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Growing up in the Philippines, the Christmas holiday season is a very festive one.  Christmas trees go up right after All Soul’s Day on November 2nd.  Decorations are colorful and abundant and Christmas lights and lanterns dominate the streets, gardens and gates of houses.  Yuletide music can be heard wafting through the air from neighbor’s homes, supermarket speakers and shopping centers – some as early as September.

There are no snows, no pine cones and no chestnuts roasting on an open fire but the feeling of Christmas is an unmistakable one and here are a few reasons why I miss being in the Philippines this time of year:

a festive Christmas tree up close

1.) Children caroling on your house’s front steps in the weeks prior to Christmas.

Nothing adds more holiday cheer than the sight and sounds of little ones enthusiastically ringing your doorbell and belting out their own off-key renditions of Silent Night and Jingle Bells with their tambourines and Santa hats.  And scuttling off just as quickly to the next house once they receive some coins and goodies – even when they were still in the midst of their performance.

2.) I miss my friends.

There are high school friends and university friends, groups and organization friends and social friends – the kind of people you prefer to hang out with regardless of any affiliation.  The weeks before Christmas Day are a mad round of dinners and parties for each group and catching up with them in a festive atmosphere are always heartwarming.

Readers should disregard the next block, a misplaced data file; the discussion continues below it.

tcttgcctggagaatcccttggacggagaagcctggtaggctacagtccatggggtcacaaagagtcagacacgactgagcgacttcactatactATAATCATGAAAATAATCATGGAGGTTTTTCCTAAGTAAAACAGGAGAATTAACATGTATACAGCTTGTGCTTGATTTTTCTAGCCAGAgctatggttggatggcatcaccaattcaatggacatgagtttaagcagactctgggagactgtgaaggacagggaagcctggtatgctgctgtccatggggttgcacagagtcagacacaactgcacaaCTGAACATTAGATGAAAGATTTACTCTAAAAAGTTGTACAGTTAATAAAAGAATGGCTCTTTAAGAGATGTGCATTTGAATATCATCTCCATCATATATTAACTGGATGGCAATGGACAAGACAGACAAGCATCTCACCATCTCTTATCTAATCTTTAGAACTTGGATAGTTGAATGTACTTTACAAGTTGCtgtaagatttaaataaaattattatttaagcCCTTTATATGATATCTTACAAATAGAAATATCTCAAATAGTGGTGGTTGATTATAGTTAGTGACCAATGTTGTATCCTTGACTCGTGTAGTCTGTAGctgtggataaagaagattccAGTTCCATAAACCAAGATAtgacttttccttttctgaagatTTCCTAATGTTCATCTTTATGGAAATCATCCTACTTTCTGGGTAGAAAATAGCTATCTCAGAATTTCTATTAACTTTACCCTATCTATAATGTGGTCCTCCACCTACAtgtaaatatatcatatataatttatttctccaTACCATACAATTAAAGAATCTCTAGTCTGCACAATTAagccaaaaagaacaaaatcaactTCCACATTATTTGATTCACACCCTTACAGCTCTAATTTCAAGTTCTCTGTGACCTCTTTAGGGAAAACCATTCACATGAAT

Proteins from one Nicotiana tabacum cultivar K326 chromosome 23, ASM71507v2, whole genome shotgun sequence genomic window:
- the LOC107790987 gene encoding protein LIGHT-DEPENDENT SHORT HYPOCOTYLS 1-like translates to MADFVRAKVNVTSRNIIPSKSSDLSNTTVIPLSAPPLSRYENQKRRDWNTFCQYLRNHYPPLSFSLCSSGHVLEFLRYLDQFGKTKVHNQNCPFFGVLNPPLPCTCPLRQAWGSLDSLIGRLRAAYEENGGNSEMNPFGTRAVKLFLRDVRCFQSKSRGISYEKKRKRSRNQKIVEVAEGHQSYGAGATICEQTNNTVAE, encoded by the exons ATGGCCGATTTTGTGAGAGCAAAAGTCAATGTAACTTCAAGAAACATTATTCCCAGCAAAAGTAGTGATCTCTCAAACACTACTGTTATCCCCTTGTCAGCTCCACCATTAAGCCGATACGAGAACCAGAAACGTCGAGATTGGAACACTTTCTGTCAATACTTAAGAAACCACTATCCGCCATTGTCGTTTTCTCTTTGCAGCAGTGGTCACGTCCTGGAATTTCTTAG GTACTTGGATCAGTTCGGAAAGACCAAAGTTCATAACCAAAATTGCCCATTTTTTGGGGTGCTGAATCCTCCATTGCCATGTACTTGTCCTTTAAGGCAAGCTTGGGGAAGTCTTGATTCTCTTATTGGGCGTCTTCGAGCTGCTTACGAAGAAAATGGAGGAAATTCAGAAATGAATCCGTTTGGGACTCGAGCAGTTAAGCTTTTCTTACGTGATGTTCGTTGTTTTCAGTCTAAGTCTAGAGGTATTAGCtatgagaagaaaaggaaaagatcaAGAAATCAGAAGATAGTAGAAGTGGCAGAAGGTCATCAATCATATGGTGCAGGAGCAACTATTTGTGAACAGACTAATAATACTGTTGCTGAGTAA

3.) There is no noche buena and no misa de gallo here in The Netherlands.

I miss that warm, fuzzy feeling when the whole family comes home from midnight mass on December 24 and sit down together for a meal.  The table is abundantly laid out with foods like the lechon (whole roasted pig), chicken relleno (stuffed roasted chicken), camaron rebosado, pancit, lumpia and the like and traditional delicacies like biko, puto bumbong and bibingka with hot chocolate made from the real cacao plant.

Food is a central theme in any Filipino gathering and no other occasion than Christmas brings out the most meticulous planning and preparation on what to serve on this occasion.

4.) Christmas family parties in the Philippines are like family dramas on steroids.

I miss the family gathering which always starts in a happy mood and everyone is having fun, singing and dancing and lots of laughter.  Then everyone slowly gets a little bit inebriated and then the drama begins.  An aunt or uncle usually starts a discussion or rehash an old wound which quickly turns into an argument and everyone else join the fray and everybody starts shouting and crying.  And then they all end up eventually hugging each other and being friends –- or relatives again.

The unfolding drama is entertainment fodder to us –- namely me, my sister and my cousins who are all quietly chuckling in the background.  And it happens year after year and in most other families as well.